Oracle Turf

Rajiv Iyer's observations on Oracle Performance

ORA-04030

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ORA-04030 has been a frequent topic of discussion. We have seen people suggesting ways of avoiding it either by setting appropriate process limits in the OS or fixing bugs associated with it in different Oracle Releases.  But recently I saw a stored procedure being responsible for this error.

One of our Non Production Database servers running Oracle 10.2.0.4 was experiencing high memory consumption. The culprit was a session executing a stored procedure and using 3GB of memory. The developers had no reason to suspect any problem with the code which had been working for ages. Indeed nothing had changed in the code. But then, something HAD changed. Let’s explore.

Let’s consider the version of the procedure stripped to the bare minimum.

create table tab_case(
file_id number,
case_id varchar2(255),
submit_date date
);

insert into tab_case(file_id,case_id,submit_date) values (145,100,sysdate-7);
insert into tab_case(file_id,case_id,submit_date) values (146,101,sysdate-7);
insert into tab_case(file_id,case_id,submit_date) values (199,1031,sysdate);
insert into tab_case(file_id,case_id,submit_date) values (200,1405,sysdate);
commit;

Create types to hold the error records.

create or replace type err_rec_type as object (
rec_number number,
err_message varchar2(255)
);
/
create or replace type err_tbl_type as table of err_rec_type;
/

Create the stored procedure.
It’s a very simple procedure which fetches data through a cursor and assigns it to a rowtype variable. Any error is caught in the exception block and the details are captured in the error record type. The loop is supposed to continue till the last record is fetched from the cursor.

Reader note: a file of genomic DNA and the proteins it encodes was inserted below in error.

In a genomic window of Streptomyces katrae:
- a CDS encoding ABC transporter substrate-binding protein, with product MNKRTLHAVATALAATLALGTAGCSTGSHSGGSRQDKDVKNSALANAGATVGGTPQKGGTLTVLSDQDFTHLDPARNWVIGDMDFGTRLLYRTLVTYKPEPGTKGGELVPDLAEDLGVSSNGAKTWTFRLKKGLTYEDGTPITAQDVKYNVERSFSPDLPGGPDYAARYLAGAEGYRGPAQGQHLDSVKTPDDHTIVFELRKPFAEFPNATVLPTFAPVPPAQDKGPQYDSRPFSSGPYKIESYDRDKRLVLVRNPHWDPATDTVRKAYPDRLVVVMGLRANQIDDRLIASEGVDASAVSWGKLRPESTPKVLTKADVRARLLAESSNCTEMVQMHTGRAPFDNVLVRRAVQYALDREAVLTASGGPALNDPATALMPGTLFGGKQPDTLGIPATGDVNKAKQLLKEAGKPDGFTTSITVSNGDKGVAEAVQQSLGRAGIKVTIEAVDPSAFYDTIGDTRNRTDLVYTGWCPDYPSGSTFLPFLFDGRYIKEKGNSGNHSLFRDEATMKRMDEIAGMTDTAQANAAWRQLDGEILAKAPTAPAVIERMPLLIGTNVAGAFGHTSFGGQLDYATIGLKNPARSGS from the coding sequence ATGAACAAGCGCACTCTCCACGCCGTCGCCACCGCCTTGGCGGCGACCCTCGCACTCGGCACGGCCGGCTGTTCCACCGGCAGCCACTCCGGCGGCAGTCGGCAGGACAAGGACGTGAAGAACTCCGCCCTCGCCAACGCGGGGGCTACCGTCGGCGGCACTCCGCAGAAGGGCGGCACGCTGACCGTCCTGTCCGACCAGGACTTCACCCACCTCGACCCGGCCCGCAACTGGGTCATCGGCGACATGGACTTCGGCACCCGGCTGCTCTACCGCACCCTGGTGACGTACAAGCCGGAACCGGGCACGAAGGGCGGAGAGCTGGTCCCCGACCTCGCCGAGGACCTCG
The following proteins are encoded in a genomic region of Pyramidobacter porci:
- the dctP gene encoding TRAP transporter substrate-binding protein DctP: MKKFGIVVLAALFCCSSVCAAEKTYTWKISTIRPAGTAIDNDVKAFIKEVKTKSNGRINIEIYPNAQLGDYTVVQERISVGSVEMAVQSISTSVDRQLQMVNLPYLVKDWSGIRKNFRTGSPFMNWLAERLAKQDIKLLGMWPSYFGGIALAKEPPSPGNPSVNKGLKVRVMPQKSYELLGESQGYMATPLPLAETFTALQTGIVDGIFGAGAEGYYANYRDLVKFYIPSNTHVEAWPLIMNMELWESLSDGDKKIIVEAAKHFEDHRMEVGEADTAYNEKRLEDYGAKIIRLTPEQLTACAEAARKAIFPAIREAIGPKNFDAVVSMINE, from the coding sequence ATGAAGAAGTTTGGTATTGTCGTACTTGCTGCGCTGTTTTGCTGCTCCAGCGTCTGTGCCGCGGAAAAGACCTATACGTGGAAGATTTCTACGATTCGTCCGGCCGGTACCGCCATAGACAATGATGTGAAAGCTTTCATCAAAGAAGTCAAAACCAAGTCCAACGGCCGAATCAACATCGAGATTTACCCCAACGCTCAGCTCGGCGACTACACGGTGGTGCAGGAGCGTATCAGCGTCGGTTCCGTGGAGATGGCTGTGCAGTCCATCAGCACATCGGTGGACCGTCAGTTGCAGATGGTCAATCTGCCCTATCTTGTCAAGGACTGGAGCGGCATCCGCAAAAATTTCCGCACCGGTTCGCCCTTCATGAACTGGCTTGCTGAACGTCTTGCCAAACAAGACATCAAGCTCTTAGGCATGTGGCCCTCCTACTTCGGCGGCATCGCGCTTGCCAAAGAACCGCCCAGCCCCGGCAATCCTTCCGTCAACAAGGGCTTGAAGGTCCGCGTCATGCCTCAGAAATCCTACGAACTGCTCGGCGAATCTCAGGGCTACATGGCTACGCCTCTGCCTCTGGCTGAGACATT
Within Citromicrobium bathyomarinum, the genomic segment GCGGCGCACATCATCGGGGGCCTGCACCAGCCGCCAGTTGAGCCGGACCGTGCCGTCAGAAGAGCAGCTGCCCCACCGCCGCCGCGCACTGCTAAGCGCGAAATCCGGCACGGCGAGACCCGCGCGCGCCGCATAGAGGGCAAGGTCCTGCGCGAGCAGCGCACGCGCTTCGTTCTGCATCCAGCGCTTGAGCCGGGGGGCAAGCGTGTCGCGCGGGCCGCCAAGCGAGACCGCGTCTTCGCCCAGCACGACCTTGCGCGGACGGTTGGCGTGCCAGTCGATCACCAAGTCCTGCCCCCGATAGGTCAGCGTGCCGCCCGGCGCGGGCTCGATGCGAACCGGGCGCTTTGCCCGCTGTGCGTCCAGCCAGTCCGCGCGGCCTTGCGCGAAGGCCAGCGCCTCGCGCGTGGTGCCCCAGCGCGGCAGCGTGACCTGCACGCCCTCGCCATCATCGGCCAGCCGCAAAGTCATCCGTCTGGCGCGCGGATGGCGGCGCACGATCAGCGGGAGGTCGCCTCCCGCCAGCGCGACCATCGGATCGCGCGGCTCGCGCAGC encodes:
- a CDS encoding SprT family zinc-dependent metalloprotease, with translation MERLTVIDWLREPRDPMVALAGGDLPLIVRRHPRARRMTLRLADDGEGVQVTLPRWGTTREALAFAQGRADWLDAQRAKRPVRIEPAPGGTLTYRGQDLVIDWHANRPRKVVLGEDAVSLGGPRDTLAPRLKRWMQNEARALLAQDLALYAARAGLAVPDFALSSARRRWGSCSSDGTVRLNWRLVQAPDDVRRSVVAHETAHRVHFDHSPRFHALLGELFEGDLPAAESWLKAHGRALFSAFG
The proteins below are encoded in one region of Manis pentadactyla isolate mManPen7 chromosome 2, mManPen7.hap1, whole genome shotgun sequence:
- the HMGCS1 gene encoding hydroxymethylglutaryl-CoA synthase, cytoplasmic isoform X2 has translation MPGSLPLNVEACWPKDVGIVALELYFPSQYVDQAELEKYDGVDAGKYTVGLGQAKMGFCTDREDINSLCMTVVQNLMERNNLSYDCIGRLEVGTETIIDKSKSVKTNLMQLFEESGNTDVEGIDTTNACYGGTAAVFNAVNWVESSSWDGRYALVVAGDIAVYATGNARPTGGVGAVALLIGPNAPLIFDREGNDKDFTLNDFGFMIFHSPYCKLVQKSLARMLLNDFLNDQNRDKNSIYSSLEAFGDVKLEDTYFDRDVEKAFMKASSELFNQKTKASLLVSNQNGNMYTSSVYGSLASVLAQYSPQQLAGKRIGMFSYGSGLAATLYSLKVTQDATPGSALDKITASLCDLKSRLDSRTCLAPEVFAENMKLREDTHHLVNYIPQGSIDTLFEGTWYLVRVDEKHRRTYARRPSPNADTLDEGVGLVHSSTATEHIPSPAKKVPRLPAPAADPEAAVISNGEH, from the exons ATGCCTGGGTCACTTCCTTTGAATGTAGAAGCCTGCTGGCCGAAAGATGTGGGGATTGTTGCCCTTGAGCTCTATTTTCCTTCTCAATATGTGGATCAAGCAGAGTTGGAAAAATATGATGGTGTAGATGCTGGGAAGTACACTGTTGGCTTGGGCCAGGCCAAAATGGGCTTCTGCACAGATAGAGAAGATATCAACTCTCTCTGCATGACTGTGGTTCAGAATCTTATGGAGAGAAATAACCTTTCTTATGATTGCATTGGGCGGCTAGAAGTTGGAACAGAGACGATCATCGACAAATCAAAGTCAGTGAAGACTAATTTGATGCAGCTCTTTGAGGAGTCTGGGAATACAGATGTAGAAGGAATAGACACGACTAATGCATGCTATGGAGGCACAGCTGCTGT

create or replace procedure case_prc(p_err_rec out err_tbl_type) as
case_rec tab_case%rowtype;
cs sys_refcursor;
v_err_index number :=1;
v_ora_mesg varchar2(255);
begin
p_err_rec := err_tbl_type();
open cs for select file_id,case_id,submit_date from tab_case where file_id in (145,146);
loop
begin
fetch cs into case_rec;
exit when cs%notfound;
exception
when others then
dbms_output.put_line('excption');
v_ora_mesg := substr(sqlerrm,1,255);
p_err_rec.extend;
p_err_rec(v_err_index) := err_rec_type(case_rec.file_id,v_ora_mesg);
v_err_index := v_err_index + 1;
end;
end loop;
close cs;
end;
/

Execute the procedure. It runs almost instantly

declare
p_err_rec apps.err_tbl_type;
begin
case_prc(p_err_rec);
end;
/
PL/SQL procedure successfully completed.
Elapsed: 00:00:00.22

Now let’s assume there is a business requirement and we add a new column to the table TAB_CASE

alter table tab_case add op_unit varchar2(5) default 'IND';

And we rerun the procedure

    Observations:

1) Column mismatch in the following part of the code causes an exception

fetch cs into case_rec;
exit when cs%notfound;

(case_rec is expecting an additional column op_unit)
This error always caught by the exception block and this result in an infinite loop.
4) Finally the session ends with an ORA-4030 error when error_tbl_type is not longer able to extend itself to hold more records.
5) The alert log shows the following messages which confirm the same.
ORA-04030: out of process memory when trying to allocate 16328 bytes (koh-kghu call ,pmuccst: adt/record)
ORA-06504: PL/SQL: Return types of Result Set variables or query do not match
So to summarize, an inefficient PL/SQL may cause an ORA-04030 error. Also other accompanying error messages may throw more light on the issue.

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Written by rajiviyer

August 17, 2013 at 1:06 am

Posted in PL/SQL

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